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IHW 326: Community Health Promotion: Levels of Evidence

Levels of Evidence

Levels of Evidence (top to bottom): Systematic Reviews, Randomized Controlled Trials, Cohort Studies, Case-Control Studies, Case Series/Case Reports, Editorials/Expert Opinion

Note: the size of each level represents the relative number of publications that might be located in databases, i.e., there are fewer systematic reviews than randomized controlled trials, fewer RCTs than cohort studies, etc.

Image borrowed from Eastern Florida State College Nursing Research Guide


Systematic Reviews focus on a clinical topic and answer a specific question. An extensive literature search is conducted to identify studies with sound methodology. The studies are reviewed, assessed for quality, and the results summarized according to the predetermined criteria of the review question.
Randomized Controlled Trials

carefully planned experiments that introduce a treatment or exposure to study its effect on real patients. They include methodologies that reduce the potential for bias (randomization and blinding) and that allow for comparison between intervention groups and control (no intervention) groups.  A randomized controlled trial is a planned experiment and can provide sound evidence of cause and effect.  

Cohort Studies

identify a group of patients who are already taking a particular treatment or have an exposure, follow them forward over time, and then compare their outcomes with a similar group that has not been affected by the treatment or exposure being studied. Cohort studies are observational and not as reliable as randomized controlled studies, since the two groups may differ in ways other than in the variable under study.

Might also be retrospective, using information that was collected in the past and following the data forward.

Case-Control Studies

studies in which patients who already have a specific condition are compared with people who do not have the condition. The researcher looks back to identify factors or exposures that might be associated with the illness.  They often rely on medical records and patient recall for data collection. These types of studies are often less reliable than randomized controlled trials and cohort studies because showing a statistical relationship does not mean than one factor necessarily caused the other.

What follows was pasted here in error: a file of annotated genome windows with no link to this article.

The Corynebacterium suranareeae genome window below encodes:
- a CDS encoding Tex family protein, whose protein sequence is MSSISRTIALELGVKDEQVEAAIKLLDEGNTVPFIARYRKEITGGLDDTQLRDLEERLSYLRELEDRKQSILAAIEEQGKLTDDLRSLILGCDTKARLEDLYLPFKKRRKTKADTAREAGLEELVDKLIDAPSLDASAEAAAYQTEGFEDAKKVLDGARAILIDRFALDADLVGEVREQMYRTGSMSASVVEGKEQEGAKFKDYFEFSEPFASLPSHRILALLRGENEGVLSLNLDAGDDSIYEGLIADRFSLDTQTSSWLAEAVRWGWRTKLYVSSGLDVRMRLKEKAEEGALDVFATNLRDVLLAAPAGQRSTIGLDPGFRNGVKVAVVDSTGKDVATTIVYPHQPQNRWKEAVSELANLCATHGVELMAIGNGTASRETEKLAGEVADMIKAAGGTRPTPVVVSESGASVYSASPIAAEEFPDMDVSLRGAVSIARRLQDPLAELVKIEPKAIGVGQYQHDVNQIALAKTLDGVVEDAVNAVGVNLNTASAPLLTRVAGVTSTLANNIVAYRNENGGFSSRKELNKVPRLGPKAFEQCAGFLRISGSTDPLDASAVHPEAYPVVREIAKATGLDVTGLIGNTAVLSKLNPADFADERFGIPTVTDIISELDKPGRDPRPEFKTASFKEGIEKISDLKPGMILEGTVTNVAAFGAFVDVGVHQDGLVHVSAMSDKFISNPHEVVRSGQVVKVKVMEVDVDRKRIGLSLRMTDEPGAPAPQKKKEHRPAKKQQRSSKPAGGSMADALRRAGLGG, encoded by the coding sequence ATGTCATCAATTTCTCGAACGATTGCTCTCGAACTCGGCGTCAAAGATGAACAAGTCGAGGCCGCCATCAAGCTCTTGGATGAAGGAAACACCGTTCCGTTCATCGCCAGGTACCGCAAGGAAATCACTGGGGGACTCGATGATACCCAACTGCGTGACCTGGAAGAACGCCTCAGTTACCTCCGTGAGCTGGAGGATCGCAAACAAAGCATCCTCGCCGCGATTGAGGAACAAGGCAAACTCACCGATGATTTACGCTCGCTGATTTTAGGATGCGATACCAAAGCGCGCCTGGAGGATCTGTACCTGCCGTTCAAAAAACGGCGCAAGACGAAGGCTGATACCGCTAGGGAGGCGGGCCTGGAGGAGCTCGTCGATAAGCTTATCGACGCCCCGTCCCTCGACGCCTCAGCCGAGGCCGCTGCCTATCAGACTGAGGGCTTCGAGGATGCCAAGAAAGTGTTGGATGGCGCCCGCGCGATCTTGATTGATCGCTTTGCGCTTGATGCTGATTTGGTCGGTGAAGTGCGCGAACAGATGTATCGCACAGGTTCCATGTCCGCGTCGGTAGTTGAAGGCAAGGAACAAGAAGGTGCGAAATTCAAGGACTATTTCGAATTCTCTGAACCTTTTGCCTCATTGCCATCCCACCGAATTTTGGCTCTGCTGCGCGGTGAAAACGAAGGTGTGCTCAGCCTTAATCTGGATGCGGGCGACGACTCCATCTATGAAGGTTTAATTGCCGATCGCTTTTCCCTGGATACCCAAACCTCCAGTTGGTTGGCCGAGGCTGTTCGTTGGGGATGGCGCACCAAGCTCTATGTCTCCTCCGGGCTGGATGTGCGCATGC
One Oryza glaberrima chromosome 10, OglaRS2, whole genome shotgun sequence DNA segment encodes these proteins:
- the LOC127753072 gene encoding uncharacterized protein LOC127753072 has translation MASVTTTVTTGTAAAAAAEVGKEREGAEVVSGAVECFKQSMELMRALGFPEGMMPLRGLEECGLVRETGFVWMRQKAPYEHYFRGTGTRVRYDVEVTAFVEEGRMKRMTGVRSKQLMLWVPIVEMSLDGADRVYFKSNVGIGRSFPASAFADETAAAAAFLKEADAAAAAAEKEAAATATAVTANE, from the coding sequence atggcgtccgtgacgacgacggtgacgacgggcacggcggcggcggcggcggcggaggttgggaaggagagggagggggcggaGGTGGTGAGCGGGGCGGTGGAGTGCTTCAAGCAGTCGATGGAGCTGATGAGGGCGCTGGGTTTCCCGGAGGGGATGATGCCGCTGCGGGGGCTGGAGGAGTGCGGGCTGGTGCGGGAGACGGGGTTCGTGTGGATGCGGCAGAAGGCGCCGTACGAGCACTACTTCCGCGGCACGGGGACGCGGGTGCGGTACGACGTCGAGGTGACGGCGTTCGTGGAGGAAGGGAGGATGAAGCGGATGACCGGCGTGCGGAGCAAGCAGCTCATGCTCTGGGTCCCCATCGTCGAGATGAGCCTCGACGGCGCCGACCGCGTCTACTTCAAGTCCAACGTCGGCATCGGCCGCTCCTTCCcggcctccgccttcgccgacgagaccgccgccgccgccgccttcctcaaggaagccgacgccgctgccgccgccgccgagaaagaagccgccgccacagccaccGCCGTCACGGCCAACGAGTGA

Case Series, Case Reports

collections of reports on the treatment of individual patients or a report on a single patient. Because they are reports of cases and use no control groups to compare outcomes, they have little statistical validity.

Editorials, Expert Opinion consensus conference reports or position statements published by practitioners or experts of acknowledged authority and skill.

Borrowed from the Duke University Medical Center Library & Archives' Introduction to Evidence-Based Practice, and from Marraro, G.A., Yu, R., Liang, Y., & Genovese, U. (2016). Best clinical practice and evidence-based assessment in pediatric ventilation support. Pediatric Clinical Care Medicine, 17(11), 1097-1099.

Types of evidence (Strongest to Weakest)

Meta-Analysis / Systematic reviews

Peer-reviewed quantitative research

Peer-reviewed qualitative research

Text books

Policies and guidelines

Opinion / popular thought

Web information

Qualitative and Quantitative

Qualitative Quantitative
"Quality" of the experience

How do we "quantify" the experience?

The researcher deals with the data in the form of words: narratives of lived experiences

The researcher deals with the data in the form of numbers and statistics.

Subjective: The researcher is the data gathering instrument.

Methods such as focus groups or interviews may be used.

Objective: The researcher uses standardized tools, such as questionnaires or equipment, to collect numerical data.

Subject / Abstract terms: Qualitative Studies; Interviews; Content Analysis; Questionnaires; Focus Groups; Grounded Theory; Ethnography

Subject / Abstract terms: Coefficient; Statistics; Multiple Regression; Two-Tailed Test; ANOVA | 503.943.7111 or 800.841.8261 | 5000 N. Willamette Blvd., Portland, OR 97203-5798
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